Anthony Bernstein died at St. Anthony's Hospital on September 20, 2007, but his family said they did not find out he had died and had been cremated until 2009.
St. Anthony's Hospital said when a person passes away at the hospital and next of kin cannot be notified, the staff will exhaust all resources to try and track down a family member.
A family member was never contacted, so Anthony's body was turned over to Oklahoma County Social Services, who obtained a cremation permit from the M.E.'s office.
Anthony's family said they are blaming the M.E.'s office since the agency issued the cremation permit.
By Rusty Surette, NEWS 9
OKLAHOMA CITY -- A family is still trying to figure out exactly how and why they weren't notified that their son had died and was cremated without their permission until two years later.
Anthony Bernstein's family said they blame the State Medical Examiner's Office because that's the agency that signs off on cremation permits, and while that is true, it was not their responsibility to notify family.
Amber Bernstein said her son Anthony went missing in 2007, and it wasn't until last year that the family learned of his death and cremation, which was Amber said was even more disturbing because of her Jewish faith.
"That's all I thought about ever since. They burned him, just like Hitler," Amber Bernstein said.
What happened to Anthony in 2007 begins at the Oklahoma County jail. He was picked up and held there for violating a probation order on an old drug charge, but ten days later a judge signed off on a bond allowing for his release because Anthony was ill. He was so ill that he checked himself into St. Anthony's hospital, and on September 20, 2007, he died.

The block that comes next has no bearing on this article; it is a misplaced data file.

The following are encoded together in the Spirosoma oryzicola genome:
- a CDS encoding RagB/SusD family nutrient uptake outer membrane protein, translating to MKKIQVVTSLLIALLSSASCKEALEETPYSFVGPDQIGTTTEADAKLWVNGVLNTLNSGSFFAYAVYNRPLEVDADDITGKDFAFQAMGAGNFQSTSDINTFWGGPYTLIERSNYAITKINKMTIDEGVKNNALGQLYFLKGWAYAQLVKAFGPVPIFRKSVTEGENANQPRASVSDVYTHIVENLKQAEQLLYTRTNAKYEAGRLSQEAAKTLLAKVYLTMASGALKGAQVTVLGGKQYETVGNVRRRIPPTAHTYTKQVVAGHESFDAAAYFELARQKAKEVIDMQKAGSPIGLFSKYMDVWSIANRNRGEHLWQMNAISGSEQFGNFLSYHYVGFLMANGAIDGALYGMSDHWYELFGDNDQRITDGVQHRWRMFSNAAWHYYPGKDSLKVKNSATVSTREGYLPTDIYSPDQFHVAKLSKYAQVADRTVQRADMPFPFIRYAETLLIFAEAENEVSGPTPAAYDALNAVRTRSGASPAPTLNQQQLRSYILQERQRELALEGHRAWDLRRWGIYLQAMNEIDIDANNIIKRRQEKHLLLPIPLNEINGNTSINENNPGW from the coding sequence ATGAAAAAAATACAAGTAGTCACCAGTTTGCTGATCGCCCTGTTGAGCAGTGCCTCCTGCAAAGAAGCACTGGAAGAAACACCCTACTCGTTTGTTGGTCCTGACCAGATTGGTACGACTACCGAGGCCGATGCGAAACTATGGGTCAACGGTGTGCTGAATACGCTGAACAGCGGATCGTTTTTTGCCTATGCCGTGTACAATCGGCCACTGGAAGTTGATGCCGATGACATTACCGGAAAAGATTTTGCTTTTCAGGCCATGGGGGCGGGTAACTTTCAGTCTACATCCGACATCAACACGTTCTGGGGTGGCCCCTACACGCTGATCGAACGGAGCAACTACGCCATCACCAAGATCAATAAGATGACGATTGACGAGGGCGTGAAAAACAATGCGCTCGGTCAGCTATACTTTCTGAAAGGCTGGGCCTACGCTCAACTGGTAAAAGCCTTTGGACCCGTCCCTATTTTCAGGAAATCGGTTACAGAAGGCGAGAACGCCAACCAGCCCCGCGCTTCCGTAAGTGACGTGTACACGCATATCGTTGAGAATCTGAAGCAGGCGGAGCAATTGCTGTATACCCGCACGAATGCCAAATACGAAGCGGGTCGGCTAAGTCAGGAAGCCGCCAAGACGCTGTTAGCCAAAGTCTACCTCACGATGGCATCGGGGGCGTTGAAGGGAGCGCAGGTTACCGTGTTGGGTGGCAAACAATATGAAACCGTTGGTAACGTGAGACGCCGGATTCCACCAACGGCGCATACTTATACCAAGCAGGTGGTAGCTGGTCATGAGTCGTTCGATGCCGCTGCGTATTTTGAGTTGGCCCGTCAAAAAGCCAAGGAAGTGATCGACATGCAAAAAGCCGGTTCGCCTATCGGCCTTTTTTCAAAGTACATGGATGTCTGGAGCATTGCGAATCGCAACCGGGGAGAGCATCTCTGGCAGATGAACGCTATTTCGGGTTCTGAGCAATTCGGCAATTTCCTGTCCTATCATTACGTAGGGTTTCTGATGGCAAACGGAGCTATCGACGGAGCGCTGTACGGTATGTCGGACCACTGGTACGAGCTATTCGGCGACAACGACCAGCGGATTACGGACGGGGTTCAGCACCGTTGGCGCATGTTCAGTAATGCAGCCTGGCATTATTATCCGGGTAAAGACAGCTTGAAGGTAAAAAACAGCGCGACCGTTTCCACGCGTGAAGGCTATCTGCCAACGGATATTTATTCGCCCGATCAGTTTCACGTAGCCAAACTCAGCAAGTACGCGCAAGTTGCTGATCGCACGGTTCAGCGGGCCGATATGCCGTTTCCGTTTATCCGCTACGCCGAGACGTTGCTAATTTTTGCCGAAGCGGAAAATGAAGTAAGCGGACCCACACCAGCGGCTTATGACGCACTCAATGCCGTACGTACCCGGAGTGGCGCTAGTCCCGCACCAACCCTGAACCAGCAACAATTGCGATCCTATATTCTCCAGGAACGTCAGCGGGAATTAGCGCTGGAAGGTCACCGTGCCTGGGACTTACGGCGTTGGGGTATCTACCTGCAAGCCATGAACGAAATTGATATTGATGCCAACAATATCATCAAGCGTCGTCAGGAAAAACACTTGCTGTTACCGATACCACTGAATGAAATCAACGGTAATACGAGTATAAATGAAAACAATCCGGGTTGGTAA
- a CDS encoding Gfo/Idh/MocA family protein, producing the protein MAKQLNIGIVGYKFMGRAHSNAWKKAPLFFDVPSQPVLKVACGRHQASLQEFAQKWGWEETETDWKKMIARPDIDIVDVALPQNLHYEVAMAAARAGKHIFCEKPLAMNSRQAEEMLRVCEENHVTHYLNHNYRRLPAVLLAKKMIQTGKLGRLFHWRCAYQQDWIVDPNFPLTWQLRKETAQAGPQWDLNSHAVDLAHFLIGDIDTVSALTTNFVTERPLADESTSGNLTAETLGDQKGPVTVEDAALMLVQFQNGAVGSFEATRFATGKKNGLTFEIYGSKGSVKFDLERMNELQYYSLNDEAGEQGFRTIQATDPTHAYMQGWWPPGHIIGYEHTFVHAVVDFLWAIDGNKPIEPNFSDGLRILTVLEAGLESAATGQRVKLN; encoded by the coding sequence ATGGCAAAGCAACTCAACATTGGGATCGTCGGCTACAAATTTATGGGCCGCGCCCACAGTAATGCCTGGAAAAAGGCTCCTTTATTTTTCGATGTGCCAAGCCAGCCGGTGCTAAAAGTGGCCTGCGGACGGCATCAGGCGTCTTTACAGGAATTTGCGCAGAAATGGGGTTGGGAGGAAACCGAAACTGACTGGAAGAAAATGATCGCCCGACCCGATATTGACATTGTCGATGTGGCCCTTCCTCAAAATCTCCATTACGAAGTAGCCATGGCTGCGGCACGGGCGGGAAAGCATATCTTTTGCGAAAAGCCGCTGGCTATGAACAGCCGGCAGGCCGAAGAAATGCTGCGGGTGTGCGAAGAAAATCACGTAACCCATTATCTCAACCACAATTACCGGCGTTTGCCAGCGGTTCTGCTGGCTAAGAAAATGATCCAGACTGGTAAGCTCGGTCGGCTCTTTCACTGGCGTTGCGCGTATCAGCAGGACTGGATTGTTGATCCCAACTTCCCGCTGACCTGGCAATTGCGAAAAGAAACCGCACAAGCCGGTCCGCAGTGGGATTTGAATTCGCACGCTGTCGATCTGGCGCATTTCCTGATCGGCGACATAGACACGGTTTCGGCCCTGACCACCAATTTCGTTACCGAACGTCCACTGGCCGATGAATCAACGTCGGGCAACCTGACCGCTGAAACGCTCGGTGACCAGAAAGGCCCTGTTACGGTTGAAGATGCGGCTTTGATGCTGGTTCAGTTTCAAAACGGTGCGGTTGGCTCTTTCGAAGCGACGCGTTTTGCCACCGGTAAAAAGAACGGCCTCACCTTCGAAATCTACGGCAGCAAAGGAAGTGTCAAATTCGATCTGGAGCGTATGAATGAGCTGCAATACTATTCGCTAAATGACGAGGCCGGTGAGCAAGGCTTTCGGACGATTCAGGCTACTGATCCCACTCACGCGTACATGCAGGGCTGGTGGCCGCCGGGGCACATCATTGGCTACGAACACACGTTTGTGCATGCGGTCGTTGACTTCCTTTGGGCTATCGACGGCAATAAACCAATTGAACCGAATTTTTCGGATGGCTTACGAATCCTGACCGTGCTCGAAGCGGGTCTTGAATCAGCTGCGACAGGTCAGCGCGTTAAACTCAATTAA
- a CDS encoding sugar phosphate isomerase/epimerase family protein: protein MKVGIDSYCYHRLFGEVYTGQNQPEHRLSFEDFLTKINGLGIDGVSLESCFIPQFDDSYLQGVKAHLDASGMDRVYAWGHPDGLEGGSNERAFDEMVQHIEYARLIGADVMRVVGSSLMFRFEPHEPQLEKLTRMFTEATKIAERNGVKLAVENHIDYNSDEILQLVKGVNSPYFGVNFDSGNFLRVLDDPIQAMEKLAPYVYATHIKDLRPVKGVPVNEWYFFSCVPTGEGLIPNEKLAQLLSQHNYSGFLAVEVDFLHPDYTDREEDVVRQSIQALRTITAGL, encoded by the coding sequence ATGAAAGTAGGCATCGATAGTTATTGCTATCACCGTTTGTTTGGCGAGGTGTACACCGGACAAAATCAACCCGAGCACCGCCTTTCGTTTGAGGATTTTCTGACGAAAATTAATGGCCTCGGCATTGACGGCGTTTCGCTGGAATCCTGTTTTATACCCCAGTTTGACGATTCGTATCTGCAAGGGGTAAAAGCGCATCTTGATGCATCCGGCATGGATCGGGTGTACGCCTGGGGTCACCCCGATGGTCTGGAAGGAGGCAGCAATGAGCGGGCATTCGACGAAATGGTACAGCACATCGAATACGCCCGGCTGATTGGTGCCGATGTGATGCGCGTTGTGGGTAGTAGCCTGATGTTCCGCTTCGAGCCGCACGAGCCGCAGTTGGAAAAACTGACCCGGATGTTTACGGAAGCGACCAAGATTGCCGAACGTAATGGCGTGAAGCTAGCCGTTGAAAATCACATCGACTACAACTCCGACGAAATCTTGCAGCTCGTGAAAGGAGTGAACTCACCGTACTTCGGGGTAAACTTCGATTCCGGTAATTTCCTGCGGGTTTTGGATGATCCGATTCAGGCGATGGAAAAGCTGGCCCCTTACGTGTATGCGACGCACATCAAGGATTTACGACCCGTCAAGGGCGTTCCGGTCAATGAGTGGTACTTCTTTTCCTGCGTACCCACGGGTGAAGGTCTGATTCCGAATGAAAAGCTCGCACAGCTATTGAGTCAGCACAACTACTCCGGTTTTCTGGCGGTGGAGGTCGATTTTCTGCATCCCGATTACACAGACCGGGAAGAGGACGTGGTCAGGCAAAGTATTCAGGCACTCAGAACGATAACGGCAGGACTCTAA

A spokeswoman for St. Anthony's declined to talk about this case, but said when a person passes away at the hospital and next of kin cannot be notified, the staff will exhaust all resources to try and track down a family member.
But in Anthony's case, no family member was ever told of his death. So the next step was to turn his body over to Oklahoma County Social Services.
"If we have a body that means we need to take care of the person. They need to be buried or cremated, whatever the case may be," said Victoria Nubine, Oklahoma County Social Services.
Because next of kin couldn't be found, Social Services then contacted a funeral home to begin the cremation process, but before that happened, the Medical Examiner's office signed off on a cremation permit. It's all part of a routine process, one that took Amber Bernstein by surprise.
"Somebody needs to pay for what they've done. That is a life. My son was a person. He was a human, but he wasn't treated like a human, even if he did something wrong many years ago," Amber Bernstein said.
Even though it was the hospital's responsibility for tracking a family member down, the attorney for the Bernstein family said the M.E.'s office is to blame because that agency has the final say in all cremations in the state of Oklahoma.
The Bernsteins said they do plan to seek legal action.
A spokesperson for the M.E.'s office insisted the agency did nothing wrong.
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